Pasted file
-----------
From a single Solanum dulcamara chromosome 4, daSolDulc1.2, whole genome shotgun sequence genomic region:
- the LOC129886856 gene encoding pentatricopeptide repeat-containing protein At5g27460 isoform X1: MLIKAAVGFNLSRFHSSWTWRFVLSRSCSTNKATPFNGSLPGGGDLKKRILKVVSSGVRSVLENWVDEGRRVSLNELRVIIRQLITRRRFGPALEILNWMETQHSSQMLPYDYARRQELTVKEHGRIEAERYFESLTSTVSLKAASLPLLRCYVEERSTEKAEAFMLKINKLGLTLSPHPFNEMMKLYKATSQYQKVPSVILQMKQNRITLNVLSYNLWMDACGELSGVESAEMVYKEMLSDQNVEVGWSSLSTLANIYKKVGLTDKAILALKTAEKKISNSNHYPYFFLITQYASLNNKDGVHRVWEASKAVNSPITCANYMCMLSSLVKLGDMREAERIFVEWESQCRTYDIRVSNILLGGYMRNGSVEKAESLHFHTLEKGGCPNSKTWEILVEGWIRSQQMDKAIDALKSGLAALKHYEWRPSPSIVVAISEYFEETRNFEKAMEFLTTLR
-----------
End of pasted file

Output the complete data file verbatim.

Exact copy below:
From a single Solanum dulcamara chromosome 4, daSolDulc1.2, whole genome shotgun sequence genomic region:
- the LOC129886856 gene encoding pentatricopeptide repeat-containing protein At5g27460 isoform X1: MLIKAAVGFNLSRFHSSWTWRFVLSRSCSTNKATPFNGSLPGGGDLKKRILKVVSSGVRSVLENWVDEGRRVSLNELRVIIRQLITRRRFGPALEILNWMETQHSSQMLPYDYARRQELTVKEHGRIEAERYFESLTSTVSLKAASLPLLRCYVEERSTEKAEAFMLKINKLGLTLSPHPFNEMMKLYKATSQYQKVPSVILQMKQNRITLNVLSYNLWMDACGELSGVESAEMVYKEMLSDQNVEVGWSSLSTLANIYKKVGLTDKAILALKTAEKKISNSNHYPYFFLITQYASLNNKDGVHRVWEASKAVNSPITCANYMCMLSSLVKLGDMREAERIFVEWESQCRTYDIRVSNILLGGYMRNGSVEKAESLHFHTLEKGGCPNSKTWEILVEGWIRSQQMDKAIDALKSGLAALKHYEWRPSPSIVVAISEYFEETRNFEKAMEFLTTLR